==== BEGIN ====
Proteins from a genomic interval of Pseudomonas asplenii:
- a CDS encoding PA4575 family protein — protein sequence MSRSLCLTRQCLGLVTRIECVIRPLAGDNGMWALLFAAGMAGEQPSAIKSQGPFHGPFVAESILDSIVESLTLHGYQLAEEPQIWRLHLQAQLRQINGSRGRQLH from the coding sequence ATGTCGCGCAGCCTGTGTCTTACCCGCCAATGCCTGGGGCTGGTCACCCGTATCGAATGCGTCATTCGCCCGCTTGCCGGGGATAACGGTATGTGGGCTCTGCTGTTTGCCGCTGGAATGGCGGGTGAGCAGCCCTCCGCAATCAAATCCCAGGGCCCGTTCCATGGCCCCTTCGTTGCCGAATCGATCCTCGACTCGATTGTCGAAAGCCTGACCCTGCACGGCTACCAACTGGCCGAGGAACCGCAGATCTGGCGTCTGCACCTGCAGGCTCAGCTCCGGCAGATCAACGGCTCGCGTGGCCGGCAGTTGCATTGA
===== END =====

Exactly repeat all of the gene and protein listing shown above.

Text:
Proteins from a genomic interval of Pseudomonas asplenii:
- a CDS encoding PA4575 family protein — protein sequence MSRSLCLTRQCLGLVTRIECVIRPLAGDNGMWALLFAAGMAGEQPSAIKSQGPFHGPFVAESILDSIVESLTLHGYQLAEEPQIWRLHLQAQLRQINGSRGRQLH from the coding sequence ATGTCGCGCAGCCTGTGTCTTACCCGCCAATGCCTGGGGCTGGTCACCCGTATCGAATGCGTCATTCGCCCGCTTGCCGGGGATAACGGTATGTGGGCTCTGCTGTTTGCCGCTGGAATGGCGGGTGAGCAGCCCTCCGCAATCAAATCCCAGGGCCCGTTCCATGGCCCCTTCGTTGCCGAATCGATCCTCGACTCGATTGTCGAAAGCCTGACCCTGCACGGCTACCAACTGGCCGAGGAACCGCAGATCTGGCGTCTGCACCTGCAGGCTCAGCTCCGGCAGATCAACGGCTCGCGTGGCCGGCAGTTGCATTGA